Context: "Traceability is one of the basic tenets of all software safety standards and a key prerequisite for certification of software. Despite this, the safety-critical software industry is still suffering from a chronic lack of guidelines on traceability. An acute traceability problem that we have identified through observing software safety certification processes has to do with the link between safety requirements and software design. In the current state of practice, this link often lacks sufficient detail to support the systematic inspections conducted by the certifiers of the software safety documentation. As a result, the suppliers often have to remedy the traceability gaps after the fact which can be very expensive and the outcome often is far from satisfactory. Objective: The objective of this article is developing a framework to enable systematic and efficient software design inspections during safety certification. In particular, the framework enables safety engineers and certifiers to extract design slices (model fragments) that filter out irrelevant details but keep enough context information for the slices to be easy to inspect and understand. This helps reduce cognitive load and thus makes it less likely that serious safety issues would be overlooked. Method: Our framework is grounded on SysML which is rapidly becoming the notation of choice for developing safety-critical systems. The framework includes a traceability information model, a methodology to establish traceability, and mechanisms to use traceability for extracting slices of models relevant to a particular safety requirement. The framework is implemented in a tool, named SafeSlice, that supports establishing the traceability links envisaged by the methodology, automated consistency checking of these links, and automated generation of SysML design slices. Results: We provide a formal proof that our slicing algorithm is sound for temporal safety properties, and argue about the completeness of the slices based on our practical experience. We report on the lessons learned from applying our approach to two case studies, one benchmark case and one industrial case. Both case studies indicate that our approach offers benefits by substantially reducing the amount of information that needs to be inspected in order to ensure that a given safety requirement is met by the design."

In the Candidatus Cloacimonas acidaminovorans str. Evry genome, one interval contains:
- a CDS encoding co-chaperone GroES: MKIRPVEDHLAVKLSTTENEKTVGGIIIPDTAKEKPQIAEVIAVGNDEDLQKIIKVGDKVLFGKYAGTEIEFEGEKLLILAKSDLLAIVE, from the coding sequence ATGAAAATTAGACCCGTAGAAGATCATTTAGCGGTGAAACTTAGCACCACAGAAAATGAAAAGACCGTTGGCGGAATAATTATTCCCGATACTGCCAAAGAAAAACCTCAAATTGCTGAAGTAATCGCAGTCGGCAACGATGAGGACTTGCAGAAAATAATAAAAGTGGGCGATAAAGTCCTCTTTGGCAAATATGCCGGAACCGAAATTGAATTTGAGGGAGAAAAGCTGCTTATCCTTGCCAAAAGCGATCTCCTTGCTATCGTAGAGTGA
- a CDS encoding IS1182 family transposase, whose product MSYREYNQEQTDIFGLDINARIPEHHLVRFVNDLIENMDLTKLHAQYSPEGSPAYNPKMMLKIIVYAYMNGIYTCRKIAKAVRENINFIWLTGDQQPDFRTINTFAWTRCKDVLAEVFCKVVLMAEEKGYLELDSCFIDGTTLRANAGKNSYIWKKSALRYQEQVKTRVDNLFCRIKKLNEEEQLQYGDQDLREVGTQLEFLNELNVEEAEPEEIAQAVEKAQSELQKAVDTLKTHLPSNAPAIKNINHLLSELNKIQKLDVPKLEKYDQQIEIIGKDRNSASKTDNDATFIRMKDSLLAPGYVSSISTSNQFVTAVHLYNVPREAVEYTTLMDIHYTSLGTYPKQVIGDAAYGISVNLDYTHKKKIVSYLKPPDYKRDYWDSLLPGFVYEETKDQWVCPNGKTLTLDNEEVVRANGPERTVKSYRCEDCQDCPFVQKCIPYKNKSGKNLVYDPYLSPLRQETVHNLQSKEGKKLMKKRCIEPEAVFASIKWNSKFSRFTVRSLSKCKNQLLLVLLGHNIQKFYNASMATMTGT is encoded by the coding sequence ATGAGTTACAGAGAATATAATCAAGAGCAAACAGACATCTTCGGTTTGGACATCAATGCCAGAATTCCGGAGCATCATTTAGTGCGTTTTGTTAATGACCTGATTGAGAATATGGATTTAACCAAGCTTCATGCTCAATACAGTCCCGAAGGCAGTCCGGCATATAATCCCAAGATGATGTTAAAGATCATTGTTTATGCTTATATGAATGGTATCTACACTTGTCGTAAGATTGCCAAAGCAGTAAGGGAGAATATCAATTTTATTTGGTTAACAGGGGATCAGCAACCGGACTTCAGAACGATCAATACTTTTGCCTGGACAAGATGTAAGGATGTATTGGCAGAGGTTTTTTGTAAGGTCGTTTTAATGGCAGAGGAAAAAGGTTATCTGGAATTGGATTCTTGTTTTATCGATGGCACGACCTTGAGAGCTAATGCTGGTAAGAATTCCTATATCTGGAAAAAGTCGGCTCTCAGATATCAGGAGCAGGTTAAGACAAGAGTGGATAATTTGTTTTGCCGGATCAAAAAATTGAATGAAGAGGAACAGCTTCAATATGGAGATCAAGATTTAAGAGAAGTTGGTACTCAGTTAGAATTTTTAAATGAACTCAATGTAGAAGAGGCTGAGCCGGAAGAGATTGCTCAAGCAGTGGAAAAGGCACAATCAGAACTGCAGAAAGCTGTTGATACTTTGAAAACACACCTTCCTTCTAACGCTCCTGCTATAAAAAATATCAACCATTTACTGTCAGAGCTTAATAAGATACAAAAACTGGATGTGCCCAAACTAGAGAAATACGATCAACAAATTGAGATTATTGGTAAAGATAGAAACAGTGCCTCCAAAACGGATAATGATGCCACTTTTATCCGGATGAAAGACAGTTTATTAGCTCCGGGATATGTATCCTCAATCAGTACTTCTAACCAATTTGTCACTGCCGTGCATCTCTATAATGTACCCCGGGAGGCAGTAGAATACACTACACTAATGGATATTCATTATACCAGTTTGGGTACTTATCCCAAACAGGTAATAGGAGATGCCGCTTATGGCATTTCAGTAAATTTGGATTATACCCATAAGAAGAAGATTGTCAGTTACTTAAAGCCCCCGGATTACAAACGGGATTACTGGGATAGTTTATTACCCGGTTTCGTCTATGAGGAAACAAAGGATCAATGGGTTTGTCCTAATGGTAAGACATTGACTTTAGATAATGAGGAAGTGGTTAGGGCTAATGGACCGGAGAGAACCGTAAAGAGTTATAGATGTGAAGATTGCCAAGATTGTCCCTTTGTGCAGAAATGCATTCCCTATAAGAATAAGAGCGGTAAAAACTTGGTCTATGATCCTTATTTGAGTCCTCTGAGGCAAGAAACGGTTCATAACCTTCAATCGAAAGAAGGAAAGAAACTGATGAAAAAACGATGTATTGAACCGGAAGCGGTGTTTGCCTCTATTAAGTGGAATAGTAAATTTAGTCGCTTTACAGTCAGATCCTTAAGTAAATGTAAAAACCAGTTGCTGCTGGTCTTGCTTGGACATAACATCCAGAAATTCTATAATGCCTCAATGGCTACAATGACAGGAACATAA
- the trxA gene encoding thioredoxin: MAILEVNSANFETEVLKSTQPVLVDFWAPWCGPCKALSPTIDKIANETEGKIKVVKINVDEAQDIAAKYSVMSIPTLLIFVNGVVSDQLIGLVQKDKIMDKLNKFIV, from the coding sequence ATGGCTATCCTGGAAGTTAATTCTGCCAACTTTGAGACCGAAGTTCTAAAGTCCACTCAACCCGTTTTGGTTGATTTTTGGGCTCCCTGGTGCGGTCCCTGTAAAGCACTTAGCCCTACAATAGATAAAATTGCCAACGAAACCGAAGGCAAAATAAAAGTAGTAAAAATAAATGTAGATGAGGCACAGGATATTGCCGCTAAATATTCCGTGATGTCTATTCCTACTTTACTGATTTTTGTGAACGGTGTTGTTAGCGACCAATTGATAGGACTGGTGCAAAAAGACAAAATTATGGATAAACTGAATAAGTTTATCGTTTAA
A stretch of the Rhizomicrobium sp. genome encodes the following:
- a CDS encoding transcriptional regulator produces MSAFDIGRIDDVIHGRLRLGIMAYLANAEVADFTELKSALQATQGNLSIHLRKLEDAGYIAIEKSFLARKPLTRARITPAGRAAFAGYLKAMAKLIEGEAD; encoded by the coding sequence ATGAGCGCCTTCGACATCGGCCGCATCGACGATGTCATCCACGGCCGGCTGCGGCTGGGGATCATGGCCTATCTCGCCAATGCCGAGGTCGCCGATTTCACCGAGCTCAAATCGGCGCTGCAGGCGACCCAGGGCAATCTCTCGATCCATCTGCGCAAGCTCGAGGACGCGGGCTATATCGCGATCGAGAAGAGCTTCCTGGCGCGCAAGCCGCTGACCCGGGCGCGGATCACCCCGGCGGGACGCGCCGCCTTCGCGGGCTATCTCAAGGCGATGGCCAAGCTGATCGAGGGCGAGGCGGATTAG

The paper gives detailed analysis of the theory of traceability, worth your time to read, to find out why you should care about traceability. The one major downfall in my view is that the automation tool they present only works on Windows. Leaving those of us that prefer to do development on Linux and other platforms out in the cold.